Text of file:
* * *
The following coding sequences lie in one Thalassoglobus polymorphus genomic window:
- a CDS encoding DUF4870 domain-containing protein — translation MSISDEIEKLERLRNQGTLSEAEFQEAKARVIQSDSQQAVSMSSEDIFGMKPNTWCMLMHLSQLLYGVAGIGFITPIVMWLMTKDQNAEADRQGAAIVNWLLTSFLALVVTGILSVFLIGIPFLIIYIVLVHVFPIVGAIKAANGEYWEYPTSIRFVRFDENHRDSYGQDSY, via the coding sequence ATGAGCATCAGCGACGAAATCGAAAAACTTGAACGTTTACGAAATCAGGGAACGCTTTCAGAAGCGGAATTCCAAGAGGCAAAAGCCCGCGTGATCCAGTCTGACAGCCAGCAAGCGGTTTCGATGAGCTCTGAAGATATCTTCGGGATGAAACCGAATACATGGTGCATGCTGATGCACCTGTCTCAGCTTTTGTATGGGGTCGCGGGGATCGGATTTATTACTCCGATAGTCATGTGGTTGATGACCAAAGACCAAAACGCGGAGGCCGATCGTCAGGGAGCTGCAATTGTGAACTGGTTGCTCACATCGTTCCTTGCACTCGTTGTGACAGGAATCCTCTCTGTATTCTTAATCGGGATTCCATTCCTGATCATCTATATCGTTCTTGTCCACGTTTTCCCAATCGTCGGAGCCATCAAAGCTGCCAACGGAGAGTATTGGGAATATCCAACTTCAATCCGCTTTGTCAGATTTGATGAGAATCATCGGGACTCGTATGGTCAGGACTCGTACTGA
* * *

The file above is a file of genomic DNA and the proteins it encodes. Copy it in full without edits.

The following coding sequences lie in one Thalassoglobus polymorphus genomic window:
- a CDS encoding DUF4870 domain-containing protein — translation MSISDEIEKLERLRNQGTLSEAEFQEAKARVIQSDSQQAVSMSSEDIFGMKPNTWCMLMHLSQLLYGVAGIGFITPIVMWLMTKDQNAEADRQGAAIVNWLLTSFLALVVTGILSVFLIGIPFLIIYIVLVHVFPIVGAIKAANGEYWEYPTSIRFVRFDENHRDSYGQDSY, via the coding sequence ATGAGCATCAGCGACGAAATCGAAAAACTTGAACGTTTACGAAATCAGGGAACGCTTTCAGAAGCGGAATTCCAAGAGGCAAAAGCCCGCGTGATCCAGTCTGACAGCCAGCAAGCGGTTTCGATGAGCTCTGAAGATATCTTCGGGATGAAACCGAATACATGGTGCATGCTGATGCACCTGTCTCAGCTTTTGTATGGGGTCGCGGGGATCGGATTTATTACTCCGATAGTCATGTGGTTGATGACCAAAGACCAAAACGCGGAGGCCGATCGTCAGGGAGCTGCAATTGTGAACTGGTTGCTCACATCGTTCCTTGCACTCGTTGTGACAGGAATCCTCTCTGTATTCTTAATCGGGATTCCATTCCTGATCATCTATATCGTTCTTGTCCACGTTTTCCCAATCGTCGGAGCCATCAAAGCTGCCAACGGAGAGTATTGGGAATATCCAACTTCAATCCGCTTTGTCAGATTTGATGAGAATCATCGGGACTCGTATGGTCAGGACTCGTACTGA